Guest post by Jeff Mosenkis of Innovations for Poverty Action.
Some student-created infographic examples from the Communicating Economics website.
- Communicating Economics is a site with tools, tips, and videos of in-person college level lectures on, well, pretty much what the title says. It comes from the person behind Econ Films, whom I’ve worked with before and are very good at at what they do.
- A Belgian court has cleared the way for the remains of the first Prime Minister of an independent Republic of Congo (now the DRC) to be returned to his family. In 1961 Patrice Lumumba had been in the job for three months when the Belgian government had him killed, along with two family members. And his “remains” consists of a tooth, because the Belgian authorities also ordered his body to be dissolved in acid. Longer story (for those with strong stomachs) here.
- An interesting paper by Obie Porteous, analyzing 27,000 econ papers about Africa finds:
“45% of all economics journal articles and 65% of articles in the top five economics journals are about five countries accounting for just 16% of the continent’s population. I show that 91% of the variation in the number of articles across countries can be explained by a peacefulness index, the number of international tourist arrivals, having English as an official language, and population.”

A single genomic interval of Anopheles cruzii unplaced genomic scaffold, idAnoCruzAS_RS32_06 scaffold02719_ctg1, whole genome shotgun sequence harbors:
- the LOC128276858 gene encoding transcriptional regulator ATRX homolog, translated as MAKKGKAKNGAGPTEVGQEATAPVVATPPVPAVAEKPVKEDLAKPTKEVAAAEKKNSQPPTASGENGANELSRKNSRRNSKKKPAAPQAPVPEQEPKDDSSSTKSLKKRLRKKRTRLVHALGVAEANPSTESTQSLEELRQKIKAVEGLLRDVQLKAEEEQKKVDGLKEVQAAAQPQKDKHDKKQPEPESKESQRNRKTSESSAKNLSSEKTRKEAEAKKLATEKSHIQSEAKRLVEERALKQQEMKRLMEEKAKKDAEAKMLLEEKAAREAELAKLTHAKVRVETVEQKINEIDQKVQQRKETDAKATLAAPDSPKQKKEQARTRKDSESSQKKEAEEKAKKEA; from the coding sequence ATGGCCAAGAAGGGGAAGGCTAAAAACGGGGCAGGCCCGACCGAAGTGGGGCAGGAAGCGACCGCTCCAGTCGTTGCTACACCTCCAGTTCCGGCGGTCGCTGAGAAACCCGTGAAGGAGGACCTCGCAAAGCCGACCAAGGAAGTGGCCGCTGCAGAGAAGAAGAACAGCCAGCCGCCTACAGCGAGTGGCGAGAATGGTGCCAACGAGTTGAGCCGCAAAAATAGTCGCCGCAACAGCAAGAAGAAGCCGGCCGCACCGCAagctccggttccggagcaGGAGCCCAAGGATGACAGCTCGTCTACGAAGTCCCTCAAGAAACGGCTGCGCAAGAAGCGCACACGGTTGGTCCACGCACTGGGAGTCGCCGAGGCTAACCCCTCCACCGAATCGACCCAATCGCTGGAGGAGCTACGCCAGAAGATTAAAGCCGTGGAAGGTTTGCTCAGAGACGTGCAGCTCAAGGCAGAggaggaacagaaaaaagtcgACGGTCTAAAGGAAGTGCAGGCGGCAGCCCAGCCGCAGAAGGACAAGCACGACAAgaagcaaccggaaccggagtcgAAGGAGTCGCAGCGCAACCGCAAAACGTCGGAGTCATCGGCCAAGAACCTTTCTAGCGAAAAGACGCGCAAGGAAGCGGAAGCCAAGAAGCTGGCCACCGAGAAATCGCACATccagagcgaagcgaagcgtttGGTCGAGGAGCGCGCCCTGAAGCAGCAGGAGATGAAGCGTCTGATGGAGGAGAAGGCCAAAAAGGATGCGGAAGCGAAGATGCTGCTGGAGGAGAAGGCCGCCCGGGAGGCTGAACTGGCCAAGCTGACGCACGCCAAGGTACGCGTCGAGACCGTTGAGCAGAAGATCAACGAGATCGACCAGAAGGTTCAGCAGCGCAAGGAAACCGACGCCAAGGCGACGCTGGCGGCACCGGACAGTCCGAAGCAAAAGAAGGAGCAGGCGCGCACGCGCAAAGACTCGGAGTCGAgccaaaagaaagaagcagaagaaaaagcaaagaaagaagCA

The “big five” locations that dominate Western econ are Kenya, Uganda, South Africa, Ghana, and Malawi. On Conversations with Tyler recently, Tyler Cowen asked Nathan Nunn about this (particularly as relates to RCTs). Nunn responded that it’s very difficult to set up a research infrastructure, but once it’s there, it’s hard to go somewhere new and start again, and admitted that even though he doesn’t do RCTs he’s fallen into the same pattern.
- A cool-looking paper from Agyei-Holmes, Buehren, Goldstein, Osei, Osei-Akoto, & Udry looks at a land titling program in Ghana (I know, see above, but to be fair, I know that at least Udry’s been doing research in Ghana for 30 years, and two of the authors are at Ghanaian institutions). The paper looks at how giving formal ownership to farmers increased their investments into their land and agricultural output. Except that it did the opposite – interestingly, when people got titles to the land, the value of the land increased and the owners, particularly women, shifted to other types of work, and business profits went up.